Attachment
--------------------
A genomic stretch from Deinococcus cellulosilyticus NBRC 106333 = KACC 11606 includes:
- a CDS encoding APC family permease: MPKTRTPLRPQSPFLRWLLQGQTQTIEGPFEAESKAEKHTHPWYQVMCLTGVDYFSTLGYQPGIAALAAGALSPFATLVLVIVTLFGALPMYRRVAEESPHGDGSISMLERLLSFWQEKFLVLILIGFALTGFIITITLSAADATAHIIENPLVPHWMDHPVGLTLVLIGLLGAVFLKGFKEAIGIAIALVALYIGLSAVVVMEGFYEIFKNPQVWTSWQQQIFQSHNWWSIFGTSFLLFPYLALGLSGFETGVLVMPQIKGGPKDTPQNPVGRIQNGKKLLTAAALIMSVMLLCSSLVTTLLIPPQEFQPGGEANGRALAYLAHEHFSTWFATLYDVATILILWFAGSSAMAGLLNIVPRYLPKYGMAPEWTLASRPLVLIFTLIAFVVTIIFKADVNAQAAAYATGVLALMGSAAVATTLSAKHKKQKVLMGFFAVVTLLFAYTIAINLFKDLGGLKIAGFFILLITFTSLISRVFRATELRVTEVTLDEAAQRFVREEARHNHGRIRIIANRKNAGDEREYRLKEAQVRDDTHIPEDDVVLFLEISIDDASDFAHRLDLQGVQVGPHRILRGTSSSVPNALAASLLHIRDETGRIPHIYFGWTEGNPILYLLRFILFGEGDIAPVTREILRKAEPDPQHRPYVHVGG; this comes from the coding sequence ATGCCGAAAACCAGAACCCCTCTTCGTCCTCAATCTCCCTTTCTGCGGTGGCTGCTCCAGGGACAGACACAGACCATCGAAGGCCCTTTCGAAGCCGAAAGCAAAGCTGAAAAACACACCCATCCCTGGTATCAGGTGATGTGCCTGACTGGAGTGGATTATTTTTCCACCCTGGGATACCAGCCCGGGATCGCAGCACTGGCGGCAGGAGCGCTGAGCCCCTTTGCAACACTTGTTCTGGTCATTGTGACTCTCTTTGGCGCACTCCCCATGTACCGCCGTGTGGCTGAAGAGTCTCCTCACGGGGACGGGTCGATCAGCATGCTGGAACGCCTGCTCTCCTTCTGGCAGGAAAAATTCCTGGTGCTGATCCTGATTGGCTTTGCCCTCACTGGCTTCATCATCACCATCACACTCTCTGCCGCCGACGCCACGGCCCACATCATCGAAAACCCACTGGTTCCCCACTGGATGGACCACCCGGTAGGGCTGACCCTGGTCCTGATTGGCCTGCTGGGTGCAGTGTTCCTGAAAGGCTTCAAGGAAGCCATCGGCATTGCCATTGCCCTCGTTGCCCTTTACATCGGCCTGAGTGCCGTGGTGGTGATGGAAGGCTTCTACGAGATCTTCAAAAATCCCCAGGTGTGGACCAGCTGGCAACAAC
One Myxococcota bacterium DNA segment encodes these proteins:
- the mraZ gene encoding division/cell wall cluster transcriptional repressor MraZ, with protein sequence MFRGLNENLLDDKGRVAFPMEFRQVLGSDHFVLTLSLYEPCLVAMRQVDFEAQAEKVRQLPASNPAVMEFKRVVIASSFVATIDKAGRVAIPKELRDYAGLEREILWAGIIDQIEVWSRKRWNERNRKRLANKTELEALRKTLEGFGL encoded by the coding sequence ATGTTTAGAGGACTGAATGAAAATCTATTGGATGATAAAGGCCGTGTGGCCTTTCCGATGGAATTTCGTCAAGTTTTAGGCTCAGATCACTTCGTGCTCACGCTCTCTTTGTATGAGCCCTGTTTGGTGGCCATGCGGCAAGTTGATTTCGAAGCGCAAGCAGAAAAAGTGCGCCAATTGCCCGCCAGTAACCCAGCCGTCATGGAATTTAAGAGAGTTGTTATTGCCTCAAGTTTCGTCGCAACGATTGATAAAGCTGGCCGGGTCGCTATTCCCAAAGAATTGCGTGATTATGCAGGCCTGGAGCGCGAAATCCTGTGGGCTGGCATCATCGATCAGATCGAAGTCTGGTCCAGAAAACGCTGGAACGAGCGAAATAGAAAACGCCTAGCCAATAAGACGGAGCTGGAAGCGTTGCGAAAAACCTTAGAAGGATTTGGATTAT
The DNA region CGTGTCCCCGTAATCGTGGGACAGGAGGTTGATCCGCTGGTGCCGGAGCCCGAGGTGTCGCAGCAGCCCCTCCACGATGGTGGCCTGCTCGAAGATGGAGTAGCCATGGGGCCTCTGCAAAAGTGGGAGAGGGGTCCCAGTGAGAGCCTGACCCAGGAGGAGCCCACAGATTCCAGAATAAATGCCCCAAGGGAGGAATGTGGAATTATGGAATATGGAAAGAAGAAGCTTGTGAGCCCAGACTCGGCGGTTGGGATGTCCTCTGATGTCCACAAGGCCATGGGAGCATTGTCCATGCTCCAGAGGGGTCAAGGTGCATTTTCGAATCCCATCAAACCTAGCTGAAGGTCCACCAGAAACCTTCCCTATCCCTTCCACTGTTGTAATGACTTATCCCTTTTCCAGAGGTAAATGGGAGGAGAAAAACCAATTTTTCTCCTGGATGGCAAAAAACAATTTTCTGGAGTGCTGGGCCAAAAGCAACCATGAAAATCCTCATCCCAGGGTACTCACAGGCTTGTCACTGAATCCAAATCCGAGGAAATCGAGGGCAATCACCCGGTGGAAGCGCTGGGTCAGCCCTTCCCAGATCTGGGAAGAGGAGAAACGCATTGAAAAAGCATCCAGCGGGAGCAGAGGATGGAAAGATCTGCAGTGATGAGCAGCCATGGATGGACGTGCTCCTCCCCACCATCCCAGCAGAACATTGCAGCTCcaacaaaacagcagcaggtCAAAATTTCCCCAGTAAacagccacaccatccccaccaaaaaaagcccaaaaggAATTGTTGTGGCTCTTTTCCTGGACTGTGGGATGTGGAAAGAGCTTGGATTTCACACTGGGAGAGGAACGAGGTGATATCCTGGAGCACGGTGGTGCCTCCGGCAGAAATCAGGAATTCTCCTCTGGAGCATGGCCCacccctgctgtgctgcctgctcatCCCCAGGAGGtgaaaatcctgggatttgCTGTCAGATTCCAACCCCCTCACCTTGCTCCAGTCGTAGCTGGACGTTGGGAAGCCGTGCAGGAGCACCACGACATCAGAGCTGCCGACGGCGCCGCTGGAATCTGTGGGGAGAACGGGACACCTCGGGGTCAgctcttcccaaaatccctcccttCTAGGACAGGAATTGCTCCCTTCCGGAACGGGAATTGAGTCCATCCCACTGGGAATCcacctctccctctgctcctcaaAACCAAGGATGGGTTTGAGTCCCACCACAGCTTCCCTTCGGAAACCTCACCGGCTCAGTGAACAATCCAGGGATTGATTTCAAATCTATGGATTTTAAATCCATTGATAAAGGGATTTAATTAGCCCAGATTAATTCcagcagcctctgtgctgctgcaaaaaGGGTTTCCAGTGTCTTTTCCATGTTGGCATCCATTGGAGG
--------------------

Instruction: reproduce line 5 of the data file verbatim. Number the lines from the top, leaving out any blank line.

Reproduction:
The DNA region CGTGTCCCCGTAATCGTGGGACAGGAGGTTGATCCGCTGGTGCCGGAGCCCGAGGTGTCGCAGCAGCCCCTCCACGATGGTGGCCTGCTCGAAGATGGAGTAGCCATGGGGCCTCTGCAAAAGTGGGAGAGGGGTCCCAGTGAGAGCCTGACCCAGGAGGAGCCCACAGATTCCAGAATAAATGCCCCAAGGGAGGAATGTGGAATTATGGAATATGGAAAGAAGAAGCTTGTGAGCCCAGACTCGGCGGTTGGGATGTCCTCTGATGTCCACAAGGCCATGGGAGCATTGTCCATGCTCCAGAGGGGTCAAGGTGCATTTTCGAATCCCATCAAACCTAGCTGAAGGTCCACCAGAAACCTTCCCTATCCCTTCCACTGTTGTAATGACTTATCCCTTTTCCAGAGGTAAATGGGAGGAGAAAAACCAATTTTTCTCCTGGATGGCAAAAAACAATTTTCTGGAGTGCTGGGCCAAAAGCAACCATGAAAATCCTCATCCCAGGGTACTCACAGGCTTGTCACTGAATCCAAATCCGAGGAAATCGAGGGCAATCACCCGGTGGAAGCGCTGGGTCAGCCCTTCCCAGATCTGGGAAGAGGAGAAACGCATTGAAAAAGCATCCAGCGGGAGCAGAGGATGGAAAGATCTGCAGTGATGAGCAGCCATGGATGGACGTGCTCCTCCCCACCATCCCAGCAGAACATTGCAGCTCcaacaaaacagcagcaggtCAAAATTTCCCCAGTAAacagccacaccatccccaccaaaaaaagcccaaaaggAATTGTTGTGGCTCTTTTCCTGGACTGTGGGATGTGGAAAGAGCTTGGATTTCACACTGGGAGAGGAACGAGGTGATATCCTGGAGCACGGTGGTGCCTCCGGCAGAAATCAGGAATTCTCCTCTGGAGCATGGCCCacccctgctgtgctgcctgctcatCCCCAGGAGGtgaaaatcctgggatttgCTGTCAGATTCCAACCCCCTCACCTTGCTCCAGTCGTAGCTGGACGTTGGGAAGCCGTGCAGGAGCACCACGACATCAGAGCTGCCGACGGCGCCGCTGGAATCTGTGGGGAGAACGGGACACCTCGGGGTCAgctcttcccaaaatccctcccttCTAGGACAGGAATTGCTCCCTTCCGGAACGGGAATTGAGTCCATCCCACTGGGAATCcacctctccctctgctcctcaaAACCAAGGATGGGTTTGAGTCCCACCACAGCTTCCCTTCGGAAACCTCACCGGCTCAGTGAACAATCCAGGGATTGATTTCAAATCTATGGATTTTAAATCCATTGATAAAGGGATTTAATTAGCCCAGATTAATTCcagcagcctctgtgctgctgcaaaaaGGGTTTCCAGTGTCTTTTCCATGTTGGCATCCATTGGAGG